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FORUM: Unique Far-Infrared Satellite Observations to Better Understand How Earth Radiates Energy to Space

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  • 1 National Institute of Optics, CNR, Florence, Italy
  • | 2 National Centre for Earth Observation, Imperial College London, London, United Kingdom
  • | 3 Universität Hamburg, Hamburg, Germany
  • | 4 IPSL–Sorbonne Université, UPMC, Paris, France
  • | 5 Institute of Applied Physics, CNR, Florence, Italy
  • | 6 National Institute of Optics, CNR, Florence, Italy
  • | 7 Institute of Atmospheric Sciences and Climate, CNR, Bologna, Italy
  • | 8 Earth Sciences Division, Lawrence Berkeley National Laboratory, Berkeley, California
  • | 9 Department of Climate and Space Sciences and Engineering, University of Michigan, Ann Arbor, Michigan
  • | 10 Laboratoire d’Optique Atmosphérique, Université de Lille, France
  • | 11 CNRM, Université de Toulouse, Météo-France, CNRS, Toulouse, France
  • | 12 Department of Physics and Astronomy, University of Bologna, Bologna, Italy
  • | 13 NASA Langley Research Center, Hampton, Virginia
  • | 14 Space and Atmospheric Physics Group, Imperial College London, London, United Kingdom
  • | 15 ESTEC, ESA, Noordwijk, Netherlands
  • | 16 National Institute of Optics, CNR, Florence, Italy
  • | 17 IEK-7, Forschungszentrum Jülich, Germany
  • | 18 Space and Atmospheric Physics Group, Imperial College London, London, United Kingdom
  • | 19 Met Office, Exeter, United Kingdom
  • | 20 Scuola di Ingegneria, Università degli Studi della Basilicata, Potenza, Italy
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Abstract

The outgoing longwave radiation (OLR) emitted to space is a fundamental component of the Earth’s energy budget. There are numerous, entangled physical processes that contribute to OLR and that are responsible for driving, and responding to, climate change. Spectrally resolved observations can disentangle these processes, but technical limitations have precluded accurate space-based spectral measurements covering the far infrared (FIR) from 100 to 667 cm−1 (wavelengths between 15 and 100 µm). The Earth’s FIR spectrum is thus essentially unmeasured even though at least half of the OLR arises from this spectral range. The region is strongly influenced by upper-tropospheric–lower-stratospheric water vapor, temperature lapse rate, ice cloud distribution, and microphysics, all critical parameters in the climate system that are highly variable and still poorly observed and understood. To cover this uncharted territory in Earth observations, the Far-Infrared Outgoing Radiation Understanding and Monitoring (FORUM) mission has recently been selected as ESA’s ninth Earth Explorer mission for launch in 2026. The primary goal of FORUM is to measure, with high absolute accuracy, the FIR component of the spectrally resolved OLR for the first time with high spectral resolution and radiometric accuracy. The mission will provide a benchmark dataset of global observations which will significantly enhance our understanding of key forcing and feedback processes of the Earth’s atmosphere to enable more stringent evaluation of climate models. This paper describes the motivation for the mission, highlighting the scientific advances that are expected from the new measurements.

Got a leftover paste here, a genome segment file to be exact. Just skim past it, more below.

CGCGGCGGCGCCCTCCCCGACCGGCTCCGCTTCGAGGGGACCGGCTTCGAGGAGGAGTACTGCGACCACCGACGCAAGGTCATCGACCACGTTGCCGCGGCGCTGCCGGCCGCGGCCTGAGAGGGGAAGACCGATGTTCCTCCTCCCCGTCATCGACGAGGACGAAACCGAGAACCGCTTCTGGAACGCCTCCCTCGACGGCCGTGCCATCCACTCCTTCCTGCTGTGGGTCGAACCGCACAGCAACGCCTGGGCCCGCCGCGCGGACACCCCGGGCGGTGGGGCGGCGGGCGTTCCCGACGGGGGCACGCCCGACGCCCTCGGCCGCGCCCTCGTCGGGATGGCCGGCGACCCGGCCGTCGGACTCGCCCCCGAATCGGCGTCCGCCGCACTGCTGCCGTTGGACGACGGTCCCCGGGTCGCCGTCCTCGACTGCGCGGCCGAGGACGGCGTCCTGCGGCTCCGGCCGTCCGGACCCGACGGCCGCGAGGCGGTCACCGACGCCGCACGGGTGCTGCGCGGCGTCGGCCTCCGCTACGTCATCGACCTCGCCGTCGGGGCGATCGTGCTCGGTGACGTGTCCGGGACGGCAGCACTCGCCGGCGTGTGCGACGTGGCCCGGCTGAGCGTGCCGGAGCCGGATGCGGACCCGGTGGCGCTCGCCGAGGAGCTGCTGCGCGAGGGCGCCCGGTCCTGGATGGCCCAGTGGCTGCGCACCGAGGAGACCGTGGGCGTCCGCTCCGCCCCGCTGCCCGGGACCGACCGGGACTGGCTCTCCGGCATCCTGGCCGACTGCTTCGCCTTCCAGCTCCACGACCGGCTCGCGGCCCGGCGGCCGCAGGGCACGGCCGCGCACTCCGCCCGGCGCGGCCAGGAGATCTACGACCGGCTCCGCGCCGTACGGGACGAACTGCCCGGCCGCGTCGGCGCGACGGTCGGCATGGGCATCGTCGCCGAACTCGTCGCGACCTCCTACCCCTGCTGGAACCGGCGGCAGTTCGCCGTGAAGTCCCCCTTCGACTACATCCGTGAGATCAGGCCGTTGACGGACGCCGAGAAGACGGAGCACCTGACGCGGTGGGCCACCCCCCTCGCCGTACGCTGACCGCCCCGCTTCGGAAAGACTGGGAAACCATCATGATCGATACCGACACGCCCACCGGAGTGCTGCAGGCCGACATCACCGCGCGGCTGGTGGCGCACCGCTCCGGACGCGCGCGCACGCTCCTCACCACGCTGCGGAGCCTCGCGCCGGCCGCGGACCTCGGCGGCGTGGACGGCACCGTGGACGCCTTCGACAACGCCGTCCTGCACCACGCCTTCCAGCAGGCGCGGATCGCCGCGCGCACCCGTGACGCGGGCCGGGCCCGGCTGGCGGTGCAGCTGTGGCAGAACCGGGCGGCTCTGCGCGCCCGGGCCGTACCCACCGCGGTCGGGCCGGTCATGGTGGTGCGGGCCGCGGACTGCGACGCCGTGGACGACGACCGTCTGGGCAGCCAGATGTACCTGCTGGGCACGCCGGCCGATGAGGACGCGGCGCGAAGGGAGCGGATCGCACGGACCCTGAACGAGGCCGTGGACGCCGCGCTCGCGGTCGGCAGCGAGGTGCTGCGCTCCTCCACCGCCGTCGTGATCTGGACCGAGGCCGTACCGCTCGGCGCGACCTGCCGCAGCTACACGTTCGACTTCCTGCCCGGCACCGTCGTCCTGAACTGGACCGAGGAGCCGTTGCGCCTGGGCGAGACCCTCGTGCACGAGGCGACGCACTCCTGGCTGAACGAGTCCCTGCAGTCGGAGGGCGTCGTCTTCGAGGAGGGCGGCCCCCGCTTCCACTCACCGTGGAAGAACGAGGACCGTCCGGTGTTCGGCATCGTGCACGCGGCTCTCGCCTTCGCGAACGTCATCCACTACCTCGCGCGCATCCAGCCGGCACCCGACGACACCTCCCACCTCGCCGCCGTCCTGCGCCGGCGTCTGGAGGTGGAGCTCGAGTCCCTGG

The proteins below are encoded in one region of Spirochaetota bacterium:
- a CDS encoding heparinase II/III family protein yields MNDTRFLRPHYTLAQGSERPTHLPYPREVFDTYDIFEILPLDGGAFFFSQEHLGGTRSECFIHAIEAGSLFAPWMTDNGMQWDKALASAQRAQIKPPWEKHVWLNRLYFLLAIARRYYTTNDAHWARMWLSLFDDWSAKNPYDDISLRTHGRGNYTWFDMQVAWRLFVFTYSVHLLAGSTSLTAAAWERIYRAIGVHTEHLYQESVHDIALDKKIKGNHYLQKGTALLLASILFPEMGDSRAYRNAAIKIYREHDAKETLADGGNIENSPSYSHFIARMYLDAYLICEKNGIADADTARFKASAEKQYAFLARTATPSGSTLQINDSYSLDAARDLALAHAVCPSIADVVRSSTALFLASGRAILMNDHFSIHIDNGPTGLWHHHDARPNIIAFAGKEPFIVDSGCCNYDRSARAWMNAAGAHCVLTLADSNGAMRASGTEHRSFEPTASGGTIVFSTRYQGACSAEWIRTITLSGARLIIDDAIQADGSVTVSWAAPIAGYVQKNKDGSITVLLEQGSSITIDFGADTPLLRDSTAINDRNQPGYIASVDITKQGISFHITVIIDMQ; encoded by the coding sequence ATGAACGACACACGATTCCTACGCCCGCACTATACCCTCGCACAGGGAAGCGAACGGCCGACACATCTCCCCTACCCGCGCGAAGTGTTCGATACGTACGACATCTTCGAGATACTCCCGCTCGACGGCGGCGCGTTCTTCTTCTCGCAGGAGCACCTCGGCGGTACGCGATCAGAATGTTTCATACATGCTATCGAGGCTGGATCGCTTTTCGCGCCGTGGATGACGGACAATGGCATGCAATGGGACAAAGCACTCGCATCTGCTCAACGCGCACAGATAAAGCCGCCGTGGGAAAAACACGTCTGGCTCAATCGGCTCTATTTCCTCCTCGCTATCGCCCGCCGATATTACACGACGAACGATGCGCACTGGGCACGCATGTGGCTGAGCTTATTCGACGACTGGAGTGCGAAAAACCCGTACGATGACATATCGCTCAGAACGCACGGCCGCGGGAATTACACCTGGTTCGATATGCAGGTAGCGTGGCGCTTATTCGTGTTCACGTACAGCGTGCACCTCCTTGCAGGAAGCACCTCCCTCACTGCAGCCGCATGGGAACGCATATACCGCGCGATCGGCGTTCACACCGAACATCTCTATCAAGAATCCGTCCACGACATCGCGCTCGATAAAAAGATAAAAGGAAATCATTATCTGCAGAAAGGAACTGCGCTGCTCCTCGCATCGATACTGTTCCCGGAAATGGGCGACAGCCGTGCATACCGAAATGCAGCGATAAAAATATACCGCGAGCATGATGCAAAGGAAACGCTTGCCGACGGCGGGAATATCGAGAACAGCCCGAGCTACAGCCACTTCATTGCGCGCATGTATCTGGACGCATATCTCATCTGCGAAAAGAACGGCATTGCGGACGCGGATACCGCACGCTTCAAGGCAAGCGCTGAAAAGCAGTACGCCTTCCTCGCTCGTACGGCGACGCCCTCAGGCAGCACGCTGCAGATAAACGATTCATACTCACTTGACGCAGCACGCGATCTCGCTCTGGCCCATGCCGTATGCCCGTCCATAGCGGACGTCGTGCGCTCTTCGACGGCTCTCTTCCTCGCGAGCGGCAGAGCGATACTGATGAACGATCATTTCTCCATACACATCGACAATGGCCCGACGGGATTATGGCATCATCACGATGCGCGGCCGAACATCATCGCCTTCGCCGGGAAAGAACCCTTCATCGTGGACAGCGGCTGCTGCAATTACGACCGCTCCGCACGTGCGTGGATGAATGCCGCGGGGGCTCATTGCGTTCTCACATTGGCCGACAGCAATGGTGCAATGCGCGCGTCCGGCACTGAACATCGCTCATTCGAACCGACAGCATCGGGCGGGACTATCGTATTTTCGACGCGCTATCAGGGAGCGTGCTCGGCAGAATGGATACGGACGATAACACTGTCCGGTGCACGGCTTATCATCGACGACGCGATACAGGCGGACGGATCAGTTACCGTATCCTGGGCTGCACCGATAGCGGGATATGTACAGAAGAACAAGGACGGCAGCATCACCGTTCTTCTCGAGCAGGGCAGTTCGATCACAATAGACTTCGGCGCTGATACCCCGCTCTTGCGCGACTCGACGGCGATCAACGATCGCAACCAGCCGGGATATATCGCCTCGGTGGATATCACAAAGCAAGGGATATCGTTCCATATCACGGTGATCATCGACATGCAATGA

© 2020 American Meteorological Society. For information regarding reuse of this content and general copyright information, consult the AMS Copyright Policy (www.ametsoc.org/PUBSReuseLicenses).

Corresponding author: Luca Palchetti, luca.palchetti@cnr.it

Abstract

The outgoing longwave radiation (OLR) emitted to space is a fundamental component of the Earth’s energy budget. There are numerous, entangled physical processes that contribute to OLR and that are responsible for driving, and responding to, climate change. Spectrally resolved observations can disentangle these processes, but technical limitations have precluded accurate space-based spectral measurements covering the far infrared (FIR) from 100 to 667 cm−1 (wavelengths between 15 and 100 µm). The Earth’s FIR spectrum is thus essentially unmeasured even though at least half of the OLR arises from this spectral range. The region is strongly influenced by upper-tropospheric–lower-stratospheric water vapor, temperature lapse rate, ice cloud distribution, and microphysics, all critical parameters in the climate system that are highly variable and still poorly observed and understood. To cover this uncharted territory in Earth observations, the Far-Infrared Outgoing Radiation Understanding and Monitoring (FORUM) mission has recently been selected as ESA’s ninth Earth Explorer mission for launch in 2026. The primary goal of FORUM is to measure, with high absolute accuracy, the FIR component of the spectrally resolved OLR for the first time with high spectral resolution and radiometric accuracy. The mission will provide a benchmark dataset of global observations which will significantly enhance our understanding of key forcing and feedback processes of the Earth’s atmosphere to enable more stringent evaluation of climate models. This paper describes the motivation for the mission, highlighting the scientific advances that are expected from the new measurements.

© 2020 American Meteorological Society. For information regarding reuse of this content and general copyright information, consult the AMS Copyright Policy (www.ametsoc.org/PUBSReuseLicenses).

Corresponding author: Luca Palchetti, luca.palchetti@cnr.it
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